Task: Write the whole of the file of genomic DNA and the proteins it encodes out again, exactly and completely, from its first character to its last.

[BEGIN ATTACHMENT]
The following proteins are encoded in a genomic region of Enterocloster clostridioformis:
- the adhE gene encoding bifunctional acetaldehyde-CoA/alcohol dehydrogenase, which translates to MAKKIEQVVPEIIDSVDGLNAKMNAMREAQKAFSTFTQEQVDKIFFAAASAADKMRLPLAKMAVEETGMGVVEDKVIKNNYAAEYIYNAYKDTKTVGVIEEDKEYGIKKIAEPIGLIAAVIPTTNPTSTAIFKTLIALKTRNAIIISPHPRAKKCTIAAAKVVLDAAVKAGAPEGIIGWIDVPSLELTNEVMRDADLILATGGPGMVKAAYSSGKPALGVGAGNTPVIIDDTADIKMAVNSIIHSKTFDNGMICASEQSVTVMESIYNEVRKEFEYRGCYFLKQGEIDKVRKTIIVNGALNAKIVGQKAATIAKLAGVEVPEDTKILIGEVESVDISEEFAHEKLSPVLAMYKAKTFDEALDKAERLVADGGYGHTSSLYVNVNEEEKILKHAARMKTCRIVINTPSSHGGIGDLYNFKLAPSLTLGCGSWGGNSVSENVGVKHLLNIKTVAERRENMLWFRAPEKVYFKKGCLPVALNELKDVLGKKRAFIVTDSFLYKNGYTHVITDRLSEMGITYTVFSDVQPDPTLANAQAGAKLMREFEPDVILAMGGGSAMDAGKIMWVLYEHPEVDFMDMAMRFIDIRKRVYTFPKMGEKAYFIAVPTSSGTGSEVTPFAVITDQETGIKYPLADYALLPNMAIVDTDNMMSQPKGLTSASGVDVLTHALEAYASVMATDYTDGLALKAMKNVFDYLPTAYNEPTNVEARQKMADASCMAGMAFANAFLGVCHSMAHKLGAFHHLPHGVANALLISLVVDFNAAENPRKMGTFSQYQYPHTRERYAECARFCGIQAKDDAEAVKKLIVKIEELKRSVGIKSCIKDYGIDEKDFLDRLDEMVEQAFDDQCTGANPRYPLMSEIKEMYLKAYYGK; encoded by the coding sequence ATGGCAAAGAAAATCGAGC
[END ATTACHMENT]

The following proteins are encoded in a genomic region of Enterocloster clostridioformis:
- the adhE gene encoding bifunctional acetaldehyde-CoA/alcohol dehydrogenase, which translates to MAKKIEQVVPEIIDSVDGLNAKMNAMREAQKAFSTFTQEQVDKIFFAAASAADKMRLPLAKMAVEETGMGVVEDKVIKNNYAAEYIYNAYKDTKTVGVIEEDKEYGIKKIAEPIGLIAAVIPTTNPTSTAIFKTLIALKTRNAIIISPHPRAKKCTIAAAKVVLDAAVKAGAPEGIIGWIDVPSLELTNEVMRDADLILATGGPGMVKAAYSSGKPALGVGAGNTPVIIDDTADIKMAVNSIIHSKTFDNGMICASEQSVTVMESIYNEVRKEFEYRGCYFLKQGEIDKVRKTIIVNGALNAKIVGQKAATIAKLAGVEVPEDTKILIGEVESVDISEEFAHEKLSPVLAMYKAKTFDEALDKAERLVADGGYGHTSSLYVNVNEEEKILKHAARMKTCRIVINTPSSHGGIGDLYNFKLAPSLTLGCGSWGGNSVSENVGVKHLLNIKTVAERRENMLWFRAPEKVYFKKGCLPVALNELKDVLGKKRAFIVTDSFLYKNGYTHVITDRLSEMGITYTVFSDVQPDPTLANAQAGAKLMREFEPDVILAMGGGSAMDAGKIMWVLYEHPEVDFMDMAMRFIDIRKRVYTFPKMGEKAYFIAVPTSSGTGSEVTPFAVITDQETGIKYPLADYALLPNMAIVDTDNMMSQPKGLTSASGVDVLTHALEAYASVMATDYTDGLALKAMKNVFDYLPTAYNEPTNVEARQKMADASCMAGMAFANAFLGVCHSMAHKLGAFHHLPHGVANALLISLVVDFNAAENPRKMGTFSQYQYPHTRERYAECARFCGIQAKDDAEAVKKLIVKIEELKRSVGIKSCIKDYGIDEKDFLDRLDEMVEQAFDDQCTGANPRYPLMSEIKEMYLKAYYGK; encoded by the coding sequence ATGGCAAAGAAAATCGAGC